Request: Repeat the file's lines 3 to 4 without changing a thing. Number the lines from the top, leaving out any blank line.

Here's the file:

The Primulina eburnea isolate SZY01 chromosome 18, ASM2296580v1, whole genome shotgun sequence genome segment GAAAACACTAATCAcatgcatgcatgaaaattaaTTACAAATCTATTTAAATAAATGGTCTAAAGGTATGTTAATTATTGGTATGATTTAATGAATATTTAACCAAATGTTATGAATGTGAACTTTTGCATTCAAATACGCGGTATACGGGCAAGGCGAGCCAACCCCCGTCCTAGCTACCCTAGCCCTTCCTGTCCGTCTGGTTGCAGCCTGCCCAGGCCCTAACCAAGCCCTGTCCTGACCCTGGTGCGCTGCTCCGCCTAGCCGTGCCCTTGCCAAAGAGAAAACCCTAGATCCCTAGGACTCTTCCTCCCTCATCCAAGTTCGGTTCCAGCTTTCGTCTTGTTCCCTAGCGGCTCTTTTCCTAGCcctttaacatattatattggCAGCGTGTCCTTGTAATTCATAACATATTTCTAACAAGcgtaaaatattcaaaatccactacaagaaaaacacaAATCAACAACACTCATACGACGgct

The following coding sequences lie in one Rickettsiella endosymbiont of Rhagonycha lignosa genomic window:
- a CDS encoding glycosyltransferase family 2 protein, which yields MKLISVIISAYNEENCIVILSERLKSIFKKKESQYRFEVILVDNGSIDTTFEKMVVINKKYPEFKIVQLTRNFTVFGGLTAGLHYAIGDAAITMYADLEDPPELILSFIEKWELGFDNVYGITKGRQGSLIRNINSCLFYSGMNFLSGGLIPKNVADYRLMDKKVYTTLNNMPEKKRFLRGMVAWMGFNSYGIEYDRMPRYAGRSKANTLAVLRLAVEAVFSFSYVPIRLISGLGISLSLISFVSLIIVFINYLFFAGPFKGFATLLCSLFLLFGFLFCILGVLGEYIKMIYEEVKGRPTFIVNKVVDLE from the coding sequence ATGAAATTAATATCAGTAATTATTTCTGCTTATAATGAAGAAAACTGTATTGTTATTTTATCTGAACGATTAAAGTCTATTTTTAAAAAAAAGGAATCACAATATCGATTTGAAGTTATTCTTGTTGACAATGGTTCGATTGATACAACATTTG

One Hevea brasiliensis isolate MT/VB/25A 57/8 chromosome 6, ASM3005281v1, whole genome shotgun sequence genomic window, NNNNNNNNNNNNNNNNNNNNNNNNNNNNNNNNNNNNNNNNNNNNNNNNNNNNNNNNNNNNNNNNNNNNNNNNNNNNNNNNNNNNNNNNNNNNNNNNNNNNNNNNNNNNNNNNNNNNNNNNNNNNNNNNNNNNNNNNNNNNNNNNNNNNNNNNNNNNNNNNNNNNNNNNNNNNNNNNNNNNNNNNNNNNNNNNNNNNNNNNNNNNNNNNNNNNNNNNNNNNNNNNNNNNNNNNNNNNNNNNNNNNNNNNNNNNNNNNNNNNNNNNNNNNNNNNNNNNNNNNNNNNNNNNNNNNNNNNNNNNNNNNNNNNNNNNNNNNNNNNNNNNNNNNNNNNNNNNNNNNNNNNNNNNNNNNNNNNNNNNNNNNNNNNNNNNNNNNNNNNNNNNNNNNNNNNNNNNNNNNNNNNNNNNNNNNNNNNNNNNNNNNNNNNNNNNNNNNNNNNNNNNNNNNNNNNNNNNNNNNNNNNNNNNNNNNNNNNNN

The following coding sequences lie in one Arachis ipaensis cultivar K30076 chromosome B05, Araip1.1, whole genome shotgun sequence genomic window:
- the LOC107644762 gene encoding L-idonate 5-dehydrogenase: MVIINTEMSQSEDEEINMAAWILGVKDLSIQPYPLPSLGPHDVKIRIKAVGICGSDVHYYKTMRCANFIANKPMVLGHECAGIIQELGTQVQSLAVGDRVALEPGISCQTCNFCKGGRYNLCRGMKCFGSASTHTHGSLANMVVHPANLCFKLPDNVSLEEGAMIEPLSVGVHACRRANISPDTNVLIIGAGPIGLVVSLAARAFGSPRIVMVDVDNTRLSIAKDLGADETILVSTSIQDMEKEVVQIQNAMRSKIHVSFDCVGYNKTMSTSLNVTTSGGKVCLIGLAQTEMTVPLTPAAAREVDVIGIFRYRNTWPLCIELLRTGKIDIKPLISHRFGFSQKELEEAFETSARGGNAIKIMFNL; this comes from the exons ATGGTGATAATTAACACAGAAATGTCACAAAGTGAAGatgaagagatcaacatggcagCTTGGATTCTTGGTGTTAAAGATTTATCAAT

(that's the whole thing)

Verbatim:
- a CDS encoding glycosyltransferase family 2 protein, which yields MKLISVIISAYNEENCIVILSERLKSIFKKKESQYRFEVILVDNGSIDTTFEKMVVINKKYPEFKIVQLTRNFTVFGGLTAGLHYAIGDAAITMYADLEDPPELILSFIEKWELGFDNVYGITKGRQGSLIRNINSCLFYSGMNFLSGGLIPKNVADYRLMDKKVYTTLNNMPEKKRFLRGMVAWMGFNSYGIEYDRMPRYAGRSKANTLAVLRLAVEAVFSFSYVPIRLISGLGISLSLISFVSLIIVFINYLFFAGPFKGFATLLCSLFLLFGFLFCILGVLGEYIKMIYEEVKGRPTFIVNKVVDLE from the coding sequence ATGAAATTAATATCAGTAATTATTTCTGCTTATAATGAAGAAAACTGTATTGTTATTTTATCTGAACGATTAAAGTCTATTTTTAAAAAAAAGGAATCACAATATCGATTTGAAGTTATTCTTGTTGACAATGGTTCGATTGATACAACATTTG

One Hevea brasiliensis isolate MT/VB/25A 57/8 chromosome 6, ASM3005281v1, whole genome shotgun sequence genomic window, NNNNNNNNNNNNNNNNNNNNNNNNNNNNNNNNNNNNNNNNNNNNNNNNNNNNNNNNNNNNNNNNNNNNNNNNNNNNNNNNNNNNNNNNNNNNNNNNNNNNNNNNNNNNNNNNNNNNNNNNNNNNNNNNNNNNNNNNNNNNNNNNNNNNNNNNNNNNNNNNNNNNNNNNNNNNNNNNNNNNNNNNNNNNNNNNNNNNNNNNNNNNNNNNNNNNNNNNNNNNNNNNNNNNNNNNNNNNNNNNNNNNNNNNNNNNNNNNNNNNNNNNNNNNNNNNNNNNNNNNNNNNNNNNNNNNNNNNNNNNNNNNNNNNNNNNNNNNNNNNNNNNNNNNNNNNNNNNNNNNNNNNNNNNNNNNNNNNNNNNNNNNNNNNNNNNNNNNNNNNNNNNNNNNNNNNNNNNNNNNNNNNNNNNNNNNNNNNNNNNNNNNNNNNNNNNNNNNNNNNNNNNNNNNNNNNNNNNNNNNNNNNNNNNNNNNNNNNNN